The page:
Social Media: Social Media venues like Instagram, Facebook, and Pinterest provide shopping functionality for businesses. If you already have a strong social media presence, you can, for example, set up a Facebook Store which enables you to sell products directly to your customers from your company’s Facebook page.
Marketplace: Though there are several general marketplaces for digital sales, Amazon and Etsy are among the most recognizable. While Amazon tends to be more of an all-purpose marketplace, Etsy caters to the hand-crafted and unique. Both have fees for selling, and you should consider which best fits your audience and brand.
Auction: In the world of online auction marketplaces, eBay reigns supreme, though other venues do exist. Utilizing an auction website can carry risk—you can set a minimum starting bid, but you are not necessarily assured the price you want, and sales tend to take longer as they go through the auction process. However, if you sell products which are in high demand and know how to navigate the auction system, this can be a profitable option.
Your own e-Commerce site: Don’t want to sell through a third party? Your own e-Commerce site may be the on-brand solution you are looking for. It has the advantage of being completely controlled by you, so there is no risk of your product being lost in the competition with products from dozens of other companies, or your branding being swallowed up by the brand identity of a large digital sales channel.
Step 3: Find Your People
Once you know what you are selling, where you are selling it, and how to position your products online with engaging, on-brand imagery and product descriptions, it’s time to tell your ideal audience that you are open for online business.
Start with your established customers. Leverage your email list, use the customer data from your POS, reach out to the people who already follow you on Facebook, Instagram, or Pinterest. Communicate with your existing customer base, and be excited about it. People are experiencing stress, anxiety, upheaval, and worry. Talk to them about how you want to support them in this time.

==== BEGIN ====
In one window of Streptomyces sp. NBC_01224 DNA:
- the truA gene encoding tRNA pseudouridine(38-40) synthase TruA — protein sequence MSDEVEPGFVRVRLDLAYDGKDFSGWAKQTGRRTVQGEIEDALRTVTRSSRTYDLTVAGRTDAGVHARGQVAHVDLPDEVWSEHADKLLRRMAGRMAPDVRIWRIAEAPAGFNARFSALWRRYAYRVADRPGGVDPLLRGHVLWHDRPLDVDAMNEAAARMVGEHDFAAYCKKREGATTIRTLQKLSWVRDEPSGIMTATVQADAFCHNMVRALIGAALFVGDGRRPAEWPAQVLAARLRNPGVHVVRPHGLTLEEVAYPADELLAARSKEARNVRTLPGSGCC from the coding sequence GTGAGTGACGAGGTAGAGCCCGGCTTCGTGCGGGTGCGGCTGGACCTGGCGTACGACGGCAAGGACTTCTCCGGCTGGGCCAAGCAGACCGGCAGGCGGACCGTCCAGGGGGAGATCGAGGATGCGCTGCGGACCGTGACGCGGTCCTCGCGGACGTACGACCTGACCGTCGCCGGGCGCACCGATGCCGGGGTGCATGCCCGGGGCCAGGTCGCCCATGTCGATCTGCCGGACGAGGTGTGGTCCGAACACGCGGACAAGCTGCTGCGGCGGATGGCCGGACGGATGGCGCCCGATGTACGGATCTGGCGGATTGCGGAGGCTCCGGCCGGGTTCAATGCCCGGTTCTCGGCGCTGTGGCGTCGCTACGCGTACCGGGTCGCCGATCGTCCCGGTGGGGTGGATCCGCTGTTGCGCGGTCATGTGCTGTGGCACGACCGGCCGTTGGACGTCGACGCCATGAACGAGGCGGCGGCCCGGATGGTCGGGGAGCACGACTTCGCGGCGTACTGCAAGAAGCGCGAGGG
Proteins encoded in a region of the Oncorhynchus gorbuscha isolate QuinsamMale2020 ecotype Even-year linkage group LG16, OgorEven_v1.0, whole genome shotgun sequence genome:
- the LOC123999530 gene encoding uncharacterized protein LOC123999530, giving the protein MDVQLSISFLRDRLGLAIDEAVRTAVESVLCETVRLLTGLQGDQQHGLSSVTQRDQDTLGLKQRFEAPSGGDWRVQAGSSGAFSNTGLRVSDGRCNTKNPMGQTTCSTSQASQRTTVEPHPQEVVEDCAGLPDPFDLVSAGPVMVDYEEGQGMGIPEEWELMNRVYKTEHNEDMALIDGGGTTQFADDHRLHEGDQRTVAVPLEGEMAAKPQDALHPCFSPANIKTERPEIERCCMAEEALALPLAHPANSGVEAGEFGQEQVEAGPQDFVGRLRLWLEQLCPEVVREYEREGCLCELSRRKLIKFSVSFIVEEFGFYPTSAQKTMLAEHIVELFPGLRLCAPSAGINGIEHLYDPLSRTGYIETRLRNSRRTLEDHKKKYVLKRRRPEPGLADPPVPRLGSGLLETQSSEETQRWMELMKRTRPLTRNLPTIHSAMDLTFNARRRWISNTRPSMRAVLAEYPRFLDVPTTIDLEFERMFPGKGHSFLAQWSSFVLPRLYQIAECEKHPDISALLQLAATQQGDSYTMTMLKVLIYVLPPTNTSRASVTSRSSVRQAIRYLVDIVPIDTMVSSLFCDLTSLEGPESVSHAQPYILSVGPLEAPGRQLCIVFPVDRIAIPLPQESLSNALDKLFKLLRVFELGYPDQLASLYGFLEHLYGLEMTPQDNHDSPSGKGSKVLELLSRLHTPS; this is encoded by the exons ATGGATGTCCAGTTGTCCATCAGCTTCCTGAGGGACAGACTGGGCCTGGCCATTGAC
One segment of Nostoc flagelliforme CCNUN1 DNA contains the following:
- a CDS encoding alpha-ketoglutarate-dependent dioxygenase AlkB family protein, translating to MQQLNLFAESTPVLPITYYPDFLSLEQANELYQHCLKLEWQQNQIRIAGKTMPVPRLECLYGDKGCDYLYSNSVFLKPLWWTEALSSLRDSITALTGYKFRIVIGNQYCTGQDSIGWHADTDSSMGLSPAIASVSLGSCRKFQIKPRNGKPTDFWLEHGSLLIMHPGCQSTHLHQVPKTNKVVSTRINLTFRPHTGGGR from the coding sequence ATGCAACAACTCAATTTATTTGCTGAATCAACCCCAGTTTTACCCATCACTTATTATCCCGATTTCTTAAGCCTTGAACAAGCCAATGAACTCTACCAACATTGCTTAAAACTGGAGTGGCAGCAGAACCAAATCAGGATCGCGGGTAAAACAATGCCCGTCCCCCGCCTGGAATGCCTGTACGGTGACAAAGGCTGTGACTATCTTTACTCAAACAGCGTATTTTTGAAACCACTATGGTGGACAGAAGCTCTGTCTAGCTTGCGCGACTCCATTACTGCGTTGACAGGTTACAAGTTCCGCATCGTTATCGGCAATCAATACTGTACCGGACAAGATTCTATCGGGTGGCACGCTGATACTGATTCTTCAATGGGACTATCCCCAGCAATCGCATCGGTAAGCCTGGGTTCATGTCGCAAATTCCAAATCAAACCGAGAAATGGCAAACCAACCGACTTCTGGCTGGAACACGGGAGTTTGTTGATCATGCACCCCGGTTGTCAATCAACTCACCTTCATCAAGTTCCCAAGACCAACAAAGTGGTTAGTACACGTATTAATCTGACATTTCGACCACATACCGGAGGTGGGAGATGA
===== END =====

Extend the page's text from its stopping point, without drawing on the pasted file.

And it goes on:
Be genuine. Yes, it’s about selling, but selling and caring are not mutually exclusive.
Then, get creative. Start thinking of your products not in terms of what the product itself is but in terms of what interests it fulfills, then build a presence on sites, Facebook groups, and online communities that cater to these interests.
Our coffee shop owner may want to find an online group for coffee lovers and start posting recipes (using the coffee beans she sells, of course!) or video tutorials on the right way to brew with a French press (also available for purchase).
Pivoting isn’t necessarily the easiest thing to do, but it can be a way to not only survive, but thrive in difficult times. Beyond that, the innovation and new marketing platforms and strategies embraced now may spur growth in ways traditional retailers had never envisioned for themselves, but will be glad to carry forward even after the dust has settled.
Now is the time to start the conversation with key advisors like your CPA to determine which options are most feasible for you and most aligned with your long-term business goals.
Image Credit: Elaine Smith (Flickr @ Creative Commons)